The Full Wiki

More info on Véhicule Blindé de Combat d'Infanterie

Véhicule Blindé de Combat d'Infanterie: Wikis


Note: Many of our articles have direct quotes from sources you can cite, within the Wikipedia article! This article doesn't yet, but we're working on it! See more info or our list of citable articles.


From Wikipedia, the free encyclopedia

VCBI-openphotonet PICT6027.JPG
A VBCI during the Journées Nation Défense, 2005
Place of origin  France
Weight (normal combat load); VCI: 25.6 t, VPC: 23.3 t
Length 7.6 m
Width 2.98 m
Height 2.2 m
Crew 2 + 9-man combat team

Armour steel and titanium
M811 25 mm x 137 mm NATO cannon
co-axial 7,62 mm NATO machine gun
Engine Diesel
550 hp (410 kW)
Suspension Wheel
750 km
Speed 100 km/h

The Véhicule Blindé de Combat d'Infanterie (VBCI, "Armoured vehicle for infantry combat") is a French armoured fighting vehicle designed to replace the AMX-10P. They are planned to join active service in 2008, with 550 combat vehicles (VBCI/VCI) and 150 command vehicles (VBCI/VPC). Other countries like Spain [1] have shown interest in the VBCI.

The Véhicule Blindé de Combat d'Infanterie is built on an aluminium hull which carries a modular THD steel and titanium armour, which can be replaced in the field. The 8x8 wheel combination is designed to make the VBCI more comfortable and less costly than a tracked vehicle, while giving it sufficient mobility to back the Leclerc tank. The VBCI is also designed to be transportable by the Airbus A400M, with an empty mass less than 18 tonnes (full load mass up to 28 tonnes).



In the early 90s, the French government started the VBM (Véhicule Blindé Modulaire — Modular Armoured Vehicle) as a replacement for its older IFVs. Soon, Germany and the United Kingdom joined the project. However, in 1999, the programme came to a dead-end, and France decided to follow on its own.

On November 6, 2000, the French government ordered 700 vehicles and the programme was carried on. In 2003-2004, the programme reached some major milestones: The mobility/agility tests, the armour tests and the electronic systems tests were all successful. From 2004 to 2005, the first 5 prototypes (4 VCIs and 1 VPC) were tested in real conditions. These tests proved some crucial design mistakes on the DRAGAR turret, which had to be redesigned. The 2 years delay in the programme are consequences of this design flaw.

As the programme reaches completion, other versions are being studied. A mortar version and a vehicle using the MILAN Missile have been considered by the developer. Note that none of these versions are being developed as of now, but feasibility studies are being conducted. In June 2007, VBCI was being considered for the British FRES programme.[2]

On October 2007, the DGA ordered 117 VBCIs, bringing the total ordered so far to 182 out of a total requirement for 700; the first vehicle for the French Army was assembled two months later.[3] The first unit to be equipped with the new infantry fighting vehicle was the 35th Infantry Regiment in Belfort.[4] The DGA ordered an additional 117 vehicles on December 2008, bringing the total ordered to 298 of which 41 have already been delivered.[5]

Comparison with contemporary vehicles

Below is a comparison between some modern IFVs including the VBCI:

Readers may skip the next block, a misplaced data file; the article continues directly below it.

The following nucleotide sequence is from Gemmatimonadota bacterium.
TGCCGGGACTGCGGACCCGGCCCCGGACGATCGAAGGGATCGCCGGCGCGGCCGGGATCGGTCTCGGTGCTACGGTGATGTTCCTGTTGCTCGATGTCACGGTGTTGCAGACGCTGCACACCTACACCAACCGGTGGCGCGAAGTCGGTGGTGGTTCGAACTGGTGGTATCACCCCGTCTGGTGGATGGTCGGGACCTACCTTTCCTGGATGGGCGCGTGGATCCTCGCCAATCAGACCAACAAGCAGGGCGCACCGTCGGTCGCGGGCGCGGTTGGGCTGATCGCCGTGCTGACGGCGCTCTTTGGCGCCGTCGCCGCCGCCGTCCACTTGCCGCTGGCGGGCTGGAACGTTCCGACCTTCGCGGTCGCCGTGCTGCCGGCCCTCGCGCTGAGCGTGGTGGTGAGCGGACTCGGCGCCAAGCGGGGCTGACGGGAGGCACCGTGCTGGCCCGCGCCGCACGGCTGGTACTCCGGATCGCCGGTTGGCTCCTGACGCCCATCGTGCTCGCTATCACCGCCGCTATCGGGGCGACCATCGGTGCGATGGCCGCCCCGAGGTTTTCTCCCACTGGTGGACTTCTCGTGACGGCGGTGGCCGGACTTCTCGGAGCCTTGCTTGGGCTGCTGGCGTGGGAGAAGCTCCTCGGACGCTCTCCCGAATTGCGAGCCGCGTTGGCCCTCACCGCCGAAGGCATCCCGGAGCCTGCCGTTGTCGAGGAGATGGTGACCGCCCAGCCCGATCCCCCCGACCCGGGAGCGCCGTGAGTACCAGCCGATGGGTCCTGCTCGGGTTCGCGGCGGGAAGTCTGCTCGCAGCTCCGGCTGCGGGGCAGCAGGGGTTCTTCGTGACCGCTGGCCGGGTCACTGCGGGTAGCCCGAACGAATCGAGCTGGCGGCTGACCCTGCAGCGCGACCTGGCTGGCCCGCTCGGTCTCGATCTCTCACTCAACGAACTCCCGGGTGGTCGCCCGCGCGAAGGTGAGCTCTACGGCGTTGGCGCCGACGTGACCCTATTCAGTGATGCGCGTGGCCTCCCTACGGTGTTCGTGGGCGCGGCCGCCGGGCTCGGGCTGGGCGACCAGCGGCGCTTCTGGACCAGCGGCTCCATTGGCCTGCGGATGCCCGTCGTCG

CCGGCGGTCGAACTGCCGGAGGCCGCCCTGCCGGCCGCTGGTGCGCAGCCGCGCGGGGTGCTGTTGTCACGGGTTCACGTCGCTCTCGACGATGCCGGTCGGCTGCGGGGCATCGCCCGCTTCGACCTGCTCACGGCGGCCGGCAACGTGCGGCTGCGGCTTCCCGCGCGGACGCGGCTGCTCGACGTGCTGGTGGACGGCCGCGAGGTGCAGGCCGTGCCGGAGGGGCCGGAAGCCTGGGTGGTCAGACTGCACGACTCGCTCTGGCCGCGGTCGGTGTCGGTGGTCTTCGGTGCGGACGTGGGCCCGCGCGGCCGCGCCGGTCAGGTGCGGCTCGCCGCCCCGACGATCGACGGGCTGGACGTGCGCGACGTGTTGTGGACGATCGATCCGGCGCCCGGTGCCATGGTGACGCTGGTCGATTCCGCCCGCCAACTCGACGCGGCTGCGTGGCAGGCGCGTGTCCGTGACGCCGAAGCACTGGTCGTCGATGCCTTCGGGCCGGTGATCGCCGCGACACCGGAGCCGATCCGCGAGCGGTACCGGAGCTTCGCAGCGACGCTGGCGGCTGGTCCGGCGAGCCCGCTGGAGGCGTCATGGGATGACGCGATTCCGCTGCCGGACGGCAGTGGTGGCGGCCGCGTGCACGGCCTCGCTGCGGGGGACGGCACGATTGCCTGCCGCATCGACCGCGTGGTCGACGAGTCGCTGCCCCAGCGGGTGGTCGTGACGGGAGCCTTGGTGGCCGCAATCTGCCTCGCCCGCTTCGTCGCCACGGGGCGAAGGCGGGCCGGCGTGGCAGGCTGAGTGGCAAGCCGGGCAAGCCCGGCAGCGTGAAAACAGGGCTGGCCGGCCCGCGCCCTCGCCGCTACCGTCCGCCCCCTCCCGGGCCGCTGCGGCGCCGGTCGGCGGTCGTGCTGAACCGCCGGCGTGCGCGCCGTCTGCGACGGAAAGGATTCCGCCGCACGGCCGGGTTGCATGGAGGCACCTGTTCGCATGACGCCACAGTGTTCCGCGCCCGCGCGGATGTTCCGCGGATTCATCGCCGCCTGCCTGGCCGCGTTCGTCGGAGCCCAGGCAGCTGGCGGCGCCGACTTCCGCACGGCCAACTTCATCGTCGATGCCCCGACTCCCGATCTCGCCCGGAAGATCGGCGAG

Comparison of some modern IFVs
Flag of Egypt.svg Fahd-280-30[6][7] Flag of Ukraine.svg BTR-3U [8] Flag of France.svg VBCI[9] Flag of Canada.svg LAV-25[10] Flag of the People's Republic of China.svg Type-92 IFV[11] Flag of Russia.svg BTR-90[10][12]
Weight 10.9 t (12.0 short tons) 16.4 t (18.1 short tons) 26 t (29 short tons) 12.8 t (14.1 short tons) 12.5 t (13.8 short tons) 20.9 t (23.0 short tons)
Primary armament 30 mm (1.2 in) 2A42 automatic cannon 30 mm (1.2 in) Dual-feed cannon 25 mm (0.98 in) NATO dual feed cannon 25 mm (0.98 in) M242 chain gun 30 mm (1.2 in) Auto cannon [1] 30 mm (1.2 in) 2A42 automatic cannon
Secondary armament 7.62 mm (0.300 in) FN MAG machine gun 7.62 mm (0.300 in) coaxial machine gun 7.62 mm (0.300 in) coaxial machine gun 7.62 mm (0.300 in) M240 machine gun 7.62 mm (0.300 in) coaxial machine gun 7.62 mm (0.300 in) PKT machine gun
Missile armament (Range) AT-5 Spandrel (70-4000 metres) AT-5 Spandrel (70-4000 metres) - - - AT-5 Spandrel (70-4000 metres)
Road range 700 km (430 mi) 600 km (370 mi) 750 km (470 mi) 660 km (410 mi) 800 km (500 mi) 800 km (500 mi)
Maximum velocity (on road) 100 km/h (62 mph) 85 km/h (53 mph) 100 km/h (62 mph) 100 km/h (62 mph) 85 km/h (53 mph) 100 km/h (62 mph)
Capacity (maximum) 3 crew + 7 passengers 3 crew + 6 passengers 2 crew + 9 passengers 3 crew + 6 passengers 3 crew + 9 passengers 3 crew + 9 passengers


VBCI 501556 fh000010.jpg
  • VCI (infantry combat vehicle): Combat group of 9 men (+ crew), medium calibre Dragar type turret (25 mm), 7.62 mm machine gun.
  • VPC (command post vehicle): 2 SIP stations with 7 users (+ crew), self-defence turret armed with a 12.7 mm machine gun.

Common features for both version include SIT (Système d’Information Terminal) communication equipment, combat identification equipment, and NBC detection and protection equipment.


The VBCI will be completely integrated in the French C4ISR capability. The VCI version will use the SIT (Système d’Information Terminal — The lowest level of C4IST in the French forces), while the VPC will use the SIR (Système d’Information Régimentaire — A higher level in the same system).

The vehicle will be designed to primarily carry soldiers equipped with the Félin system.


The DRAGAR Turret (GIAT INDUSTRIES) is a single seat modular design turret integrating a 25 mm stabilized gun. Fire control integrates a laser telemeter and a thermal camera. The rate of fire is up to 400 rounds/min, and the turret allows anti-air self-defence. It also includes a coaxial 7.62 mm machine gun for close defence and a Galix grenade launching system.

See also


External links



Got something to say? Make a comment.
Your name
Your email address